Ori Katz and Sylvain Gigan explain to Nature Photonics how a well-known astronomy technique has been adapted for imaging through turbid media, with great potential for bio-imaging applications.
What are the principles on which your technique is based?
Our experiment is inspired by a quite old astronomical imaging technique, invented in the 1970s by Antoine Labeyrie, called stellar speckle interferometry. It allows one to obtain diffraction-limited images of stars through the Earth's atmosphere. The image of any object gets smeared after passing through a scattering medium; all we see is a halo much larger than the image of the object. Although to our eyes this halo contains no information, useful information is hidden in the small spatial intensity fluctuations inside it. The reason is that although scattered light forms random patterns, the light from two nearby points is scattered to give a similar, almost identical speckle pattern, which is known as the optical memory effect, or isoplanatism. As they described in a 2012 Nature Letter, the group of Allard Mosk, at the University of Twente in The Netherlands, exploited these correlations to scan such scattered speckle patterns to retrieve images of hidden objects (Nature 491, 232–234; 2012). Inspired by their results and Labeyrie's technique, we did the opposite experiment (which proved to be a very simple one). Instead of scanning the illuminating beam, we took a single image with a conventional camera. As every pixel looks at the light coming from the object from a different angle, we could get the same information you'd get from a long scan with just a single camera click. Surprisingly enough, analysing the correlations of this single camera frame provides a fast and efficient method for imaging through turbid media.
What was the motivation for your work?
We did this experiment for two reasons. First of all, to satisfy the curiosity of an optical physicist: it is quite counterintuitive that a blurry image of a diffuse halo contains any information about the hidden object itself. Showing that a visually opaque layer can be made 'transparent' in a very simple way is interesting and exciting. The second reason is the development of biomedical imaging related applications, which was why we conducted some experiments using chicken breast as the scattering medium. We imaged small objects through half-millimetre layers of tissue, which is a first step. We hope our technique could be — following improvements — useful for biomedical (and probably also defence related) imaging, providing an alternative to the invasive procedures currently used. At the end of the day, science is meant to make a difference in people's lives and we would very much like to achieve that.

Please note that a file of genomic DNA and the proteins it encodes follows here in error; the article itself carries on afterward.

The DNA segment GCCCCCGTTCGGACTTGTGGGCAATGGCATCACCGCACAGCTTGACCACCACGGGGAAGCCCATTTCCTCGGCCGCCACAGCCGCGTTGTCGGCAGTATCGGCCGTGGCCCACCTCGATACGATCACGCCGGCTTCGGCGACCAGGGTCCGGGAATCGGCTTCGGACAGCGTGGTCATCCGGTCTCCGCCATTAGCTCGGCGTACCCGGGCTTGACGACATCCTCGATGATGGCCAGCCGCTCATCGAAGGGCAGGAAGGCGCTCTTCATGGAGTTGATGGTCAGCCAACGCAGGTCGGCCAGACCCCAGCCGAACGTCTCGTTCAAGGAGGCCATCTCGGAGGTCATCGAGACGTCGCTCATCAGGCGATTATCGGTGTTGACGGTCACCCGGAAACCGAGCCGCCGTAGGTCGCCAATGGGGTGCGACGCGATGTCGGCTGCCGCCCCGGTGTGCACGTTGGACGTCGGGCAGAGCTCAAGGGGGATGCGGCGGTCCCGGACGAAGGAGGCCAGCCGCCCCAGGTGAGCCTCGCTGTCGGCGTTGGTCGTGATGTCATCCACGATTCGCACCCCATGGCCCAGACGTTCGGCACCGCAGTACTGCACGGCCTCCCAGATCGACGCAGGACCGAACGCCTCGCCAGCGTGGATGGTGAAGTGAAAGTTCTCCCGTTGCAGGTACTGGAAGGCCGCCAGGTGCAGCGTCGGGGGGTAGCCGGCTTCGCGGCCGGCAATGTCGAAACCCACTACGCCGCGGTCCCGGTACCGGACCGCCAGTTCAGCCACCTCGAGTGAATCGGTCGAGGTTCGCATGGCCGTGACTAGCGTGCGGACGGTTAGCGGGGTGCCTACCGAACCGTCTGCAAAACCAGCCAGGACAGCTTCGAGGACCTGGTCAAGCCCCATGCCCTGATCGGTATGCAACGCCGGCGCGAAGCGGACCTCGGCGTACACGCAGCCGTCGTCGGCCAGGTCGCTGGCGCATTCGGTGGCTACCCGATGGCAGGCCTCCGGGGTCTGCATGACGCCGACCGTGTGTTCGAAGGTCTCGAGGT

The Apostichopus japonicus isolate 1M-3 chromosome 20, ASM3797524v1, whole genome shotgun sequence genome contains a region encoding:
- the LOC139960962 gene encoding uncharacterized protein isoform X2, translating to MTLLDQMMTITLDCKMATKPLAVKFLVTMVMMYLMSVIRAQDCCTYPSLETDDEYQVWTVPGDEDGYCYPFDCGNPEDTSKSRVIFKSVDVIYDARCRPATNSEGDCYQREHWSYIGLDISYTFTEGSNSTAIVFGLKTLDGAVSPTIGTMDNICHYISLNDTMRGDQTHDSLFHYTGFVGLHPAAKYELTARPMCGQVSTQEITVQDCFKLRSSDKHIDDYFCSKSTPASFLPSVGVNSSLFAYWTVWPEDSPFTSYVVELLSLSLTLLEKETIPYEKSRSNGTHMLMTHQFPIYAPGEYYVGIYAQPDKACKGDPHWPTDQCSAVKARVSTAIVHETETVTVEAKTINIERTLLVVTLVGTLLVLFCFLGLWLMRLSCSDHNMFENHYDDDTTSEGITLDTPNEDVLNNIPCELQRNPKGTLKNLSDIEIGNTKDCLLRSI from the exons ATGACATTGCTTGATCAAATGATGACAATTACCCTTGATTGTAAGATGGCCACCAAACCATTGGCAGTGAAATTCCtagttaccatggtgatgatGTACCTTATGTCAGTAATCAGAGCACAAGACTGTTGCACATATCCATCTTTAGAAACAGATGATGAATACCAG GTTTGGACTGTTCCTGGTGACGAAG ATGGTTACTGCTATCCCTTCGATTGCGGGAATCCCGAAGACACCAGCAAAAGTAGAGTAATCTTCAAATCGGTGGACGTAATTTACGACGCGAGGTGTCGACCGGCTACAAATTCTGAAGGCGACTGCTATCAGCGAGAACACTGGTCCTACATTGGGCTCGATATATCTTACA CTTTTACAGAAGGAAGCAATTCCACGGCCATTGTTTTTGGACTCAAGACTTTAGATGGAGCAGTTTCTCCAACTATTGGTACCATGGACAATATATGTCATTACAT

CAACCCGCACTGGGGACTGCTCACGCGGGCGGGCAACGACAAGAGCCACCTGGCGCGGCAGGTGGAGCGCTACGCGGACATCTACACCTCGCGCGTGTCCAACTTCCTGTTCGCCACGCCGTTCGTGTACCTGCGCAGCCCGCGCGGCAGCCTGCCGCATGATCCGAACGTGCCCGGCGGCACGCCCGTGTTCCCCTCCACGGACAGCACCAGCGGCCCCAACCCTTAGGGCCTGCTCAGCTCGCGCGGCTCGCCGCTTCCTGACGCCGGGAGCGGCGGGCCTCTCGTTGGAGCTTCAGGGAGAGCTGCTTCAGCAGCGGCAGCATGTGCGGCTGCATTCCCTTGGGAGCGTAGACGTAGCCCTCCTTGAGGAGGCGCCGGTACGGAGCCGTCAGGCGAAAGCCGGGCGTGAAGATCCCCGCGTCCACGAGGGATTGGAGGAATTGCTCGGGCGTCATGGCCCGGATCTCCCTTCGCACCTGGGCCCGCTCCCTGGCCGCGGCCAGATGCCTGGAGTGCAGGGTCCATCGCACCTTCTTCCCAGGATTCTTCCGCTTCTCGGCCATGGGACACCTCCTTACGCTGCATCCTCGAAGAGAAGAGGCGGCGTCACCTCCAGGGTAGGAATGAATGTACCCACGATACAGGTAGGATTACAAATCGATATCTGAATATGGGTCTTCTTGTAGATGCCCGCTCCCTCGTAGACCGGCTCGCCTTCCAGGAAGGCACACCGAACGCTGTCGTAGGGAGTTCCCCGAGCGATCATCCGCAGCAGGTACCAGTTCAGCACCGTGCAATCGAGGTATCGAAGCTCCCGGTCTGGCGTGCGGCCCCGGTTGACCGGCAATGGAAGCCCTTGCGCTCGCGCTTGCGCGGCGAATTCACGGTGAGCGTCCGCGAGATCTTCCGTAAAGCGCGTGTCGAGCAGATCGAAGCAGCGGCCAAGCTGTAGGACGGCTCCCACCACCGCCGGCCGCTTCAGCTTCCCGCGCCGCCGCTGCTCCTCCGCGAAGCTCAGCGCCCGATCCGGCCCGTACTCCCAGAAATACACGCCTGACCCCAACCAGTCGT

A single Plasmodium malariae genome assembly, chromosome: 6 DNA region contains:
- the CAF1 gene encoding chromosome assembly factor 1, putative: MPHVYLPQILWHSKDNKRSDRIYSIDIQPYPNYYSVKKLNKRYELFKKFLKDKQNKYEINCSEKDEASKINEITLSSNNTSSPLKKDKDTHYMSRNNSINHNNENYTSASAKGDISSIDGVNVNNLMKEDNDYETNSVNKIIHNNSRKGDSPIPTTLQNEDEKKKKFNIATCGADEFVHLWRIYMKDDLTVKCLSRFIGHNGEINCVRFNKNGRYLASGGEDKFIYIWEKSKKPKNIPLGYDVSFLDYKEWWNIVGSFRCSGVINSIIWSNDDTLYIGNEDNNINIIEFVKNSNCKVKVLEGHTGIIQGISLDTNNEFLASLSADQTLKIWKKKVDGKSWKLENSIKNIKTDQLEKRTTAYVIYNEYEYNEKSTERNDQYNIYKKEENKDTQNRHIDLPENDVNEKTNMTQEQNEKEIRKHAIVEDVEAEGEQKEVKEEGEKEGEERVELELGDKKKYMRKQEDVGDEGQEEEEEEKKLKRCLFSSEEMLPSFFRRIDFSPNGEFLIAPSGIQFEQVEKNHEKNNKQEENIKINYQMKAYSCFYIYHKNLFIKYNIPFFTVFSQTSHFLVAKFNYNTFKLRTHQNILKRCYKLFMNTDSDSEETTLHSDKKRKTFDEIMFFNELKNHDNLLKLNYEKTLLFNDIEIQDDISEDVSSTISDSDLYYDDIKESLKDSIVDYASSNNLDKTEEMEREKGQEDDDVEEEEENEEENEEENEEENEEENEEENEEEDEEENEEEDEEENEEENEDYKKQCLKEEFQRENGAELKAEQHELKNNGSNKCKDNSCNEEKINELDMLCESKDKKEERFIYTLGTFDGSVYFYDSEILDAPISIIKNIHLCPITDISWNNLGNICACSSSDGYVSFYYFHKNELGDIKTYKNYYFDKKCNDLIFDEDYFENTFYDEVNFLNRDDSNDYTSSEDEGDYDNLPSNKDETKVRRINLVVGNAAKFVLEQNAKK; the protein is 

What is the significance?
Our work will hopefully provide a more realistic technique for imaging through constantly evolving turbid media. It is not affected by the temporal evolution of the medium itself as much as other approaches, where the procedure has to be performed much faster than the evolution timescale of the medium. In wavefront shaping approaches, for example, the focus configuration ceases to be valid as soon as the medium undergoes a change. The main feature of our experiment is that neither the characterization of the medium nor its evolution is a problem anymore, provided one has enough signal.
What was the biggest experimental challenge?
Taking the raw images was pretty straightforward as long as some simple precautions about the size of the speckles or the camera's position were taken. The reconstruction algorithm itself proved to be more demanding. Although we are using it in a very basic form, finding the correct parameters and making it work reliably on our experimental data was the biggest challenge in this experiment. It is a very basic phase retrieval algorithm — pioneered in the 1980s by James Fienup. It is basically a modified Gerchberg–Saxton algorithm that tries to retrieve the object from its autocorrelation. Knowing that our object is real, positive and fairly small, there should be only a single solution to the problem. The downside of such an iterative algorithm is that sometimes it gets stuck in local minima. At the end, the reconstructions presented in our Article were retrieved by brute force: we simply ran the algorithm about a hundred times with different initial conditions and finally chose the solution where the autocorrelation was the closest to the one we measured.
Your work implies that nothing is hidden anymore! Are we still safely hidden behind the shower curtain?
Most probably yes. Our technique is effective only for imaging small objects behind thin layers as the range of the memory effect that we exploit becomes smaller as the medium becomes thicker. With the chicken and onion samples that we used it was still present but limited, whereas it should barely be there for thicknesses greater than a centimetre. Also, our technique works better with narrowband illumination; to use it with natural light one needs to use a narrow bandpass filter, which would decrease the signal dramatically. As a result, a better camera and longer integration times would be needed, and the method would not be as practical. Although we now know that the light scattered off a white wall can contain a lot of information (and for reflection the memory effect can be quite large and is independent of the wall thickness), there are still major improvements to be made before imaging bigger objects under real-life conditions.
Interview by Maria Maragkou
Ori Katz and co-workers have an Article on non-invasive imaging behind scattering layers on page 784 of this issue.
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Maragkou, M. Deciphering speckle. Nature Photon 8, 808 (2014). https://doi.org/10.1038/nphoton.2014.227